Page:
As a kid, I had been to circus where animals performed and I remembered being happy! I was unaware of the ugly side of how these animals are being trained to perform. As I grew up, I started learn about it and movie like “Water for Elephants” just shows how bad the animals are being treated. Of course, the internet has also provided a platform where people can read about, for example the worst tourist attractions for wildlife that are detrimental to wildlife. For some human-wildlife interactions, the line between right or wrong is blurred. However, ignorant act that has adverse effects on animals like bringing a dolphin on land for photography, knowing that it would not survive long out of water, is something that could and should be avoided. As for many other cases, whether it is right or wrong is often debatable.

I once visited the Elephant Village near Kenyir Lake in Terengganu, Malaysia, when it was newly opened for visitors. It is supposed to be an area gazetted as an elephant sanctuary due to the loss of habitats to development and human-elephant conflicts in some rural villages where the crops were destroyed by the elephants, which result in the killing of elephants. I was surprised to find out that visitors can pay more for an elephant performance. I feel that the elephants should have the freedom to live as they want and not being trained to perform shows for humans. Then I found out that these elephants were placed in a sanctuary as they were no longer safe in the wild but being put in a sanctuary managed by humans meaning these two species will have to learn to live with each other. Elephants are wild but can be tamed, which is the job of the trainers. Towards the end of the visit by a stream, the staff requested the trainers to bring the elephants out for a shower so that the visitors can have a closer look at the elephants. I thought it was not necessary, if the elephants were not showering at that time, then be it, but many tourists came here to see elephants so I can understand why it was important for them to ensure that tourists actually see an elephant. Maintaining a sanctuary is costly and tourism can provide the revenue to support the running of the sanctuary. Although elephant performance could generate more fund, it would be a better place if the elephants did not have to perform like puppets in order to sustain themselves and the people working at the sanctuary. I met a few of the trainers with their elephants and after speaking to one of them, I realised although he was training an elephant, I could see that he actually cares for the elephant’s welfare. In fact, most people who work directly with the animals care for the animals and many enjoy the interactions with wildlife, but whether or not the animals also enjoy being trained and doing performance, I don’t know. Animals are probably like humans, they probably do not always want to perform when they are asked to, just as how humans sometimes feel lazy to work. Wildlife should just roam freely!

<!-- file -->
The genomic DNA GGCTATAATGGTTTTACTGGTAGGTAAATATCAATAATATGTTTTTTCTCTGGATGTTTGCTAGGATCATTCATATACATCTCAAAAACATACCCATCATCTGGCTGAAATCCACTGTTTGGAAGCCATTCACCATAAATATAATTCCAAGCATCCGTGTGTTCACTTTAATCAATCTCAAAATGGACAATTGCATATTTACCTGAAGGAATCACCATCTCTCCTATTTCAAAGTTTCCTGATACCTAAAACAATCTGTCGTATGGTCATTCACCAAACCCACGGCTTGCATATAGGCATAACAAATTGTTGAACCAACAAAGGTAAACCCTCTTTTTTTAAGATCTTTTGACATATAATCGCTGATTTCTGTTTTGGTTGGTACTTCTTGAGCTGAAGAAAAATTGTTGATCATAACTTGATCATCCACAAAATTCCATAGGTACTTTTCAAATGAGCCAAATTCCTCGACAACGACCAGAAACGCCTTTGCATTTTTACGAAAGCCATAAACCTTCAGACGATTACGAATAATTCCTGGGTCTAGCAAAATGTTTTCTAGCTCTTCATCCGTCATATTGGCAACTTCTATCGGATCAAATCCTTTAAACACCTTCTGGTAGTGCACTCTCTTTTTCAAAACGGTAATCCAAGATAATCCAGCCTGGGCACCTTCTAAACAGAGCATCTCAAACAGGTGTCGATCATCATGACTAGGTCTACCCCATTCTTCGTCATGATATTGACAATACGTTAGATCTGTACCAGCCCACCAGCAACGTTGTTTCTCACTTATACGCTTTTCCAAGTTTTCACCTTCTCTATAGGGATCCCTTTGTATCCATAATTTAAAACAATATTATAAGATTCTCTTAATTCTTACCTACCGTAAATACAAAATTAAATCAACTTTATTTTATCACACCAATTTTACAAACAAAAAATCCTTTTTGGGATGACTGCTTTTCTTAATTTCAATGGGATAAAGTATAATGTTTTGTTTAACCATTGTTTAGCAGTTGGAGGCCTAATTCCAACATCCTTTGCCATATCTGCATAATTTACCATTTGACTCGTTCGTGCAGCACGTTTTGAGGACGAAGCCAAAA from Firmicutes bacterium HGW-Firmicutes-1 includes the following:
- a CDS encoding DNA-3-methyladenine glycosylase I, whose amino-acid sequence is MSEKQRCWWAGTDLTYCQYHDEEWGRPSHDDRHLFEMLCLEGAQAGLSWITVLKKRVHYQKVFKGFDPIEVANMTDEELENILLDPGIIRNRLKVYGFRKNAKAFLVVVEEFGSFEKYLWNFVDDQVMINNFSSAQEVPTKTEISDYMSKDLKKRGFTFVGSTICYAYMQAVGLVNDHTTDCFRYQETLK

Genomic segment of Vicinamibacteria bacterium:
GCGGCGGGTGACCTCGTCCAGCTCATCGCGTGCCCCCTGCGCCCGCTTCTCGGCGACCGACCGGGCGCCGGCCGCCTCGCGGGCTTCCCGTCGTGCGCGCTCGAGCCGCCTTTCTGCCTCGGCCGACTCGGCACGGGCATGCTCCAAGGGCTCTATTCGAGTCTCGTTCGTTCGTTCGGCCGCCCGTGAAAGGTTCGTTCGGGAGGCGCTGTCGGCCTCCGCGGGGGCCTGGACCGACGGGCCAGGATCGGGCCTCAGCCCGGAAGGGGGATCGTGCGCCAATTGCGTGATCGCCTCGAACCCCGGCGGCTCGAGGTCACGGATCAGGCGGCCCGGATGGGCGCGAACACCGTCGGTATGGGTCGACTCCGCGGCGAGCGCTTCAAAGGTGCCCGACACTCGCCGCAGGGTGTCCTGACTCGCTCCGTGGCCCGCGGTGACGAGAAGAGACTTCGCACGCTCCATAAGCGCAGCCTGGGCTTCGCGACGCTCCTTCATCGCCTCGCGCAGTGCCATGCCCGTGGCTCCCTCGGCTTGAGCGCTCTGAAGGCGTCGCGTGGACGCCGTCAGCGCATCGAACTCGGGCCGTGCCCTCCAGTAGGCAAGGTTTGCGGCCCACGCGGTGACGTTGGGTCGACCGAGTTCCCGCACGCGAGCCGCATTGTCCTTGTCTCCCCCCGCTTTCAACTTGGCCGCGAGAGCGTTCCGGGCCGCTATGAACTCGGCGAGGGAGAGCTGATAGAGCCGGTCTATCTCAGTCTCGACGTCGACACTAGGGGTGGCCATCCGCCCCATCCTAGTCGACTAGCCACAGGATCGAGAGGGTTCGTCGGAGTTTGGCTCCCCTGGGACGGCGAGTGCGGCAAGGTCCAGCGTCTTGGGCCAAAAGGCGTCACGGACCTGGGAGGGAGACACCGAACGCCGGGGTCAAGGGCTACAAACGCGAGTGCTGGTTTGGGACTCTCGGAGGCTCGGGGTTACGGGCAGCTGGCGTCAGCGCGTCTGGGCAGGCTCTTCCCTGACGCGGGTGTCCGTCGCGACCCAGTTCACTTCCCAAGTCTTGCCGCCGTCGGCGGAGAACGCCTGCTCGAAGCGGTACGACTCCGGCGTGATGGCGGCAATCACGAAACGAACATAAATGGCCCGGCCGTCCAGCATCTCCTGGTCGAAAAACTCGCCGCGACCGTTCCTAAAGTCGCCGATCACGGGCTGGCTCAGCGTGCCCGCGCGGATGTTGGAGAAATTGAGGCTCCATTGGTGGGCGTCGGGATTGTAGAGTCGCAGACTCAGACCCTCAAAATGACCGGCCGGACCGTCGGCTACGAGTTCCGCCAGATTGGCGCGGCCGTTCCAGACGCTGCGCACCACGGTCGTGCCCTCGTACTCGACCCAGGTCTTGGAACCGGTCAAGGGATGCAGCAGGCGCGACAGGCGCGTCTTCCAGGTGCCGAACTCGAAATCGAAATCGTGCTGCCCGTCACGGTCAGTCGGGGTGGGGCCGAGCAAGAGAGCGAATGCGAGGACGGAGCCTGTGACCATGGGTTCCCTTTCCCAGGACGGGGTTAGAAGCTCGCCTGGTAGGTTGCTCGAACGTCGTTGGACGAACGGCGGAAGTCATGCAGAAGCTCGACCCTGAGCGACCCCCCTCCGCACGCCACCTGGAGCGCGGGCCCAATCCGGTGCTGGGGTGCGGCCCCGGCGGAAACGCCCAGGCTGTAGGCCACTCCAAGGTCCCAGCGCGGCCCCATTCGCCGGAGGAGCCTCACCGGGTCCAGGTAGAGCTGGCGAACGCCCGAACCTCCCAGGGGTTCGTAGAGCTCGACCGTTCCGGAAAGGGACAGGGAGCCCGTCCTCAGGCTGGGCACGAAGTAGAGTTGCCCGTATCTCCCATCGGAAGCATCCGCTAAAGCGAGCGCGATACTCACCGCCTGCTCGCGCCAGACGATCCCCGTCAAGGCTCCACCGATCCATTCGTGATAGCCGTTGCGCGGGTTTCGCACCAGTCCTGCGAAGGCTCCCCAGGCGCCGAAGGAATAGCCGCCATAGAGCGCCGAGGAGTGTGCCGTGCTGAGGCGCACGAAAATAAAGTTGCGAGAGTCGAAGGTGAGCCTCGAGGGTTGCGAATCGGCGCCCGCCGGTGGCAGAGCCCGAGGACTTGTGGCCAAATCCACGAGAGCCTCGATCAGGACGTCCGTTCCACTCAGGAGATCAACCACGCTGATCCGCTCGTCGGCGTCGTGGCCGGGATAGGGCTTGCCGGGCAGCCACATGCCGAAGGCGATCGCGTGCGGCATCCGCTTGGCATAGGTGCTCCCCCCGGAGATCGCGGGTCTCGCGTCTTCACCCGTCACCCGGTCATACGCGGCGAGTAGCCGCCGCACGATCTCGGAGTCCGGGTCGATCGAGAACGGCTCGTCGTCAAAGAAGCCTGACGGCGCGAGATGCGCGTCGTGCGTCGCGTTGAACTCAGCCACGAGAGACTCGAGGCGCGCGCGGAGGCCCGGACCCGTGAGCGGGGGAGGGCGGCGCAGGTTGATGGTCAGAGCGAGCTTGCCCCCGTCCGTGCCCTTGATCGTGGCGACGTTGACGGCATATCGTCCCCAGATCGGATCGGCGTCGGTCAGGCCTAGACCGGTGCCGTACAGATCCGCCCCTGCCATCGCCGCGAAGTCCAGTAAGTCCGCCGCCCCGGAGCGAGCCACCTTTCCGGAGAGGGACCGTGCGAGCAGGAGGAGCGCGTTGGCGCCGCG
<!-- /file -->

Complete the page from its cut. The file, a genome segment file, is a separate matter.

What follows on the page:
Try to take the time and effort to understand what is happening in sanctuaries that are established to protect wildlife. It is easy to assume it is not good to support tourist attractions involving wildlife but some need the revenue, usually from tourism, to conserve wildlife. Do avoid those that misuse or harm wildlife to make profit but for some, without the profit from tourism, the sanctuary may not sustainable. Sanctuaries can protect wildlife but getting wildlife to do certain tasks for entertainment was not necessary. While visiting wildlife sanctuaries, try not to ask for or give suggestions like wanting to see elephant making tricks, dolphin spinning a ball or orangutan solving puzzles, as there is a tendency to fulfill such needs to attract visitors and increase revenue. A sanctuary can raise awareness but it is not a circus!